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PRESS RELEASE


Criminal Libor-Rigging Involved in Debt
and Looting Across Massachusetts

July 19, 2012 (EIRNS)—This week, a meeting was scheduled with Massachusetts Attorney General Martha Coakley and officials of the many state agencies—from transportation to water resources, which have been bilked by the years of Libor-rigging, protected by Treasury Secretary Timothy Geithner et al., for the banksters. Although no official statewide survey has yet been released, the unofficial accounts from each agency, and from non-state institutions vital to the Commonwealth's citizenry, show the extent and depth of the looting. The following items are from the Boston Globe and other sources:

  • Massachusetts Department of Transportation: In 2010 alone it had swap contracts to cover some $800 million in borrowing. Agency officials are looking to see by how much it was "underpaid" in the swaps deals.

  • Massachusetts Water Resources Authority is looking into its longstanding $350 mil interest-rate swap deals.

  • Massachusetts Bay Transit Authority (MBTA, also known as the T): This agency had a dozen interest-rate swap agreements valued at a total of $1.6 billion over a five year time period. Last week, Jonathan Davis, acting director of the T, said, "We're ... going to look and see what our legal recourse is" about the losses associated with Libor manipulation.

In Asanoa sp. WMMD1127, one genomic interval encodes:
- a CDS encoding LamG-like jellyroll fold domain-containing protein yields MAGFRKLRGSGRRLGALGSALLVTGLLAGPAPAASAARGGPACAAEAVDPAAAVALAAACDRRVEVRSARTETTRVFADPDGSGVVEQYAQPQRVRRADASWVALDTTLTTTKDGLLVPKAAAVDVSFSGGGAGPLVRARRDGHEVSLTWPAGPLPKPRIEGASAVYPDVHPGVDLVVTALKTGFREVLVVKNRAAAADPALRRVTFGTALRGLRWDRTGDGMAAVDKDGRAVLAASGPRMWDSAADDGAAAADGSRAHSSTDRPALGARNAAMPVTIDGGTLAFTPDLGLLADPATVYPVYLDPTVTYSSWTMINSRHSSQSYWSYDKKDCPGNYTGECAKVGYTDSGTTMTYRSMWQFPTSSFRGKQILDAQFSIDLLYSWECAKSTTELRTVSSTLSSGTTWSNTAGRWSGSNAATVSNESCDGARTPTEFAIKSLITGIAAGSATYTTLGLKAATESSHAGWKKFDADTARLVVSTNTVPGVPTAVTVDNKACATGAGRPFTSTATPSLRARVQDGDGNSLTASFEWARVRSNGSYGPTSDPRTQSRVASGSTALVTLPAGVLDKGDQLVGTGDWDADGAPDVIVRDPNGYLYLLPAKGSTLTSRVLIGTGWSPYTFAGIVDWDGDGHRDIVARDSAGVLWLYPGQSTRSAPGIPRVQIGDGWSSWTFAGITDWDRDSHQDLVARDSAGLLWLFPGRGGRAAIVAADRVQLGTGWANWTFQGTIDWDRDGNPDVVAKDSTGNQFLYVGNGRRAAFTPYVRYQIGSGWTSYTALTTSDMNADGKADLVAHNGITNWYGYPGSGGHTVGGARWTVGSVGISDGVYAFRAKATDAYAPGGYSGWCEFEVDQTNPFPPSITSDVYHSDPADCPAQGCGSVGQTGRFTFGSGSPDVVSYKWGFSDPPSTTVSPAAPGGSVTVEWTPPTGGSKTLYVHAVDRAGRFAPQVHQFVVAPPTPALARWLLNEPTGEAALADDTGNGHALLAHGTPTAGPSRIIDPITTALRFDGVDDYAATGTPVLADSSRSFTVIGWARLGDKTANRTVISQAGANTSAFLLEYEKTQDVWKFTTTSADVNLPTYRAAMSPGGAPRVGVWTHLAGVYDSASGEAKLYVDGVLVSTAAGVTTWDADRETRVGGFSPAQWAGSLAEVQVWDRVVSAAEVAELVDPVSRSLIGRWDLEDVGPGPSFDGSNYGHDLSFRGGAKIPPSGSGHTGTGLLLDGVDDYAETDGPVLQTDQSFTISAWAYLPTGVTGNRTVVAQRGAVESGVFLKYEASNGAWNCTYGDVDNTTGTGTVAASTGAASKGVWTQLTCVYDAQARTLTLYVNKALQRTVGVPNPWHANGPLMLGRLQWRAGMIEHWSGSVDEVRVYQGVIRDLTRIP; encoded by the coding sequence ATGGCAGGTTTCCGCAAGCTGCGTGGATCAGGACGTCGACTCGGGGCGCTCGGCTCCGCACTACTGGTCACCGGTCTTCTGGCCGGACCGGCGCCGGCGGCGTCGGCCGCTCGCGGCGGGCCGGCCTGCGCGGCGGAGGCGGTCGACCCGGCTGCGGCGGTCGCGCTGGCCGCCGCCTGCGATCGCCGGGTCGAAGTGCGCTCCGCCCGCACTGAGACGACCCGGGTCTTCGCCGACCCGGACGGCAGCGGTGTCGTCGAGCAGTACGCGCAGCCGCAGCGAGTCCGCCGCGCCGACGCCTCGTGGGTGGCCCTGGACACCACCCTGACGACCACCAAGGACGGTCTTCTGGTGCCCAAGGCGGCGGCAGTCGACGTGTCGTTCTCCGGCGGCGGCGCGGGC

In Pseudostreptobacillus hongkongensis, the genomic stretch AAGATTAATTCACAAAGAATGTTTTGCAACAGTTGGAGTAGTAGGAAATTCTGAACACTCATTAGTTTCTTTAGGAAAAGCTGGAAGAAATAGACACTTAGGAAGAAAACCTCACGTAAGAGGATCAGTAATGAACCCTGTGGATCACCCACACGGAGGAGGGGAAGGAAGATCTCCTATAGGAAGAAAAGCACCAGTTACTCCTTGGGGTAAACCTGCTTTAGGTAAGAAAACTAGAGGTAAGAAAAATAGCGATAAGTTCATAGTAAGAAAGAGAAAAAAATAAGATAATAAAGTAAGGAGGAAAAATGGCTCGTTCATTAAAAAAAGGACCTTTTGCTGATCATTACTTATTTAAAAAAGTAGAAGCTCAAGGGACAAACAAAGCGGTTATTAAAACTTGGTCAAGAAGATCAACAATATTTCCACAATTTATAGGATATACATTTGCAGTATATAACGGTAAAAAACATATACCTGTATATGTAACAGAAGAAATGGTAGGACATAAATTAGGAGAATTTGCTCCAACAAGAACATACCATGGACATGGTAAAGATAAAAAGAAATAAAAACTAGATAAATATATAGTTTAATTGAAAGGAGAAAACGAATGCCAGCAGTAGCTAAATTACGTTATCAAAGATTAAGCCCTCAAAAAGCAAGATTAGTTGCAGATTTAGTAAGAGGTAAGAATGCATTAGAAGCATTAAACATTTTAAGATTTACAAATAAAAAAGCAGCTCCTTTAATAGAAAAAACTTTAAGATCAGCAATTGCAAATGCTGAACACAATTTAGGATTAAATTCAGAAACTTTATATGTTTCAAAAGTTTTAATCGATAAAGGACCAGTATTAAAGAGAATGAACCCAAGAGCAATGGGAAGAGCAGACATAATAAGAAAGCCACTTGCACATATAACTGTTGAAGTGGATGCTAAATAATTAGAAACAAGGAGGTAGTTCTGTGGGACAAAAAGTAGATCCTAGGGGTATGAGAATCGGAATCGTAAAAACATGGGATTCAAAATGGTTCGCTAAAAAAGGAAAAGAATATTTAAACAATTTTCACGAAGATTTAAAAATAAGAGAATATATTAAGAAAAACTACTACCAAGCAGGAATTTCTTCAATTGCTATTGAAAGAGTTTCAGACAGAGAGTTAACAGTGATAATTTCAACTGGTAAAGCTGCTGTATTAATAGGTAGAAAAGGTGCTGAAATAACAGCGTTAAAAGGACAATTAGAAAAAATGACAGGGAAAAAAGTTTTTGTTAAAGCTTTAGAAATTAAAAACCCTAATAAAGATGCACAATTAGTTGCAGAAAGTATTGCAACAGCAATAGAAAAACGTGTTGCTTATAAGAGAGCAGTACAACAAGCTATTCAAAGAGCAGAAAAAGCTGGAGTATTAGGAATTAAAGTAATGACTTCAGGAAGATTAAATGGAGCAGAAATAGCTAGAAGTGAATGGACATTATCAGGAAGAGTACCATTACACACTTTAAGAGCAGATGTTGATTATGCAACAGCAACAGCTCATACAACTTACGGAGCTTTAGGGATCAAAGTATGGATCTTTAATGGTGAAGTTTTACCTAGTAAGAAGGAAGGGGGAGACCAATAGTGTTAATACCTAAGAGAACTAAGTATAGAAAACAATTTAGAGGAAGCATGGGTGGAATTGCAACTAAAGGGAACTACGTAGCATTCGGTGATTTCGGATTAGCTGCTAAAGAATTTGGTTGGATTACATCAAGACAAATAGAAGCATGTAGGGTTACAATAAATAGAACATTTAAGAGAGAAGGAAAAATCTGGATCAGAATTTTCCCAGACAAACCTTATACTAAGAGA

Boston and its MBTA agency comprised one of the 12 cases of cities reviewed in detail by the study released in June, by the Refund Transit Coalition, titled Riding the Gravy Train; How Wall Street Is Bankrupting Our Public Transit Agencies by Profiteering Off of Toxic Swap Deals. It reports:

"The Massachusetts Bay Transportation Authority operates the nation's fifth-largest regional transit system, serving 175 cities and towns in Massachusetts that cover about 70 percent of the state's population... [The T, according to its Fare and Service Change Information Booklet] has 'the highest debt burden of any U.S. transit agency.' Just about every dollar the T collects in fares goes to pay down the debt. This crushing debt burden has helped contribute to a FY 2013 deficit of $160 million. In order to plug the hole in the budget this year, the T approved an average fare increase of 23%. Riders with disabilities and seniors, however, face draconian and disproportionate hikes of up to 150% and 87.5%, respectively....

"Wall Street banks have swooped in to take advantage of a financially desperate transit agency—and its riders—by roping the T into risky interest rate swap deals. The T is losing about $26 million a year on five toxic swaps still outstanding with Deutsche Bank, JP Morgan Chase and UBS."

Ending just half of this flow to these banks would be enough to reverse the fare hikes.

  • Massachusetts General Hospital is involved in interest rate swaps, and losses. Their parent company is Partners HealthCare, which used more than $500 million in swaps in the past 10 years. Partners, which also owns Brigham and Women's Hospital, is considering what to do.

  • Harvard University and Lesley University hold interest rate swaps, as do many other educational institutions.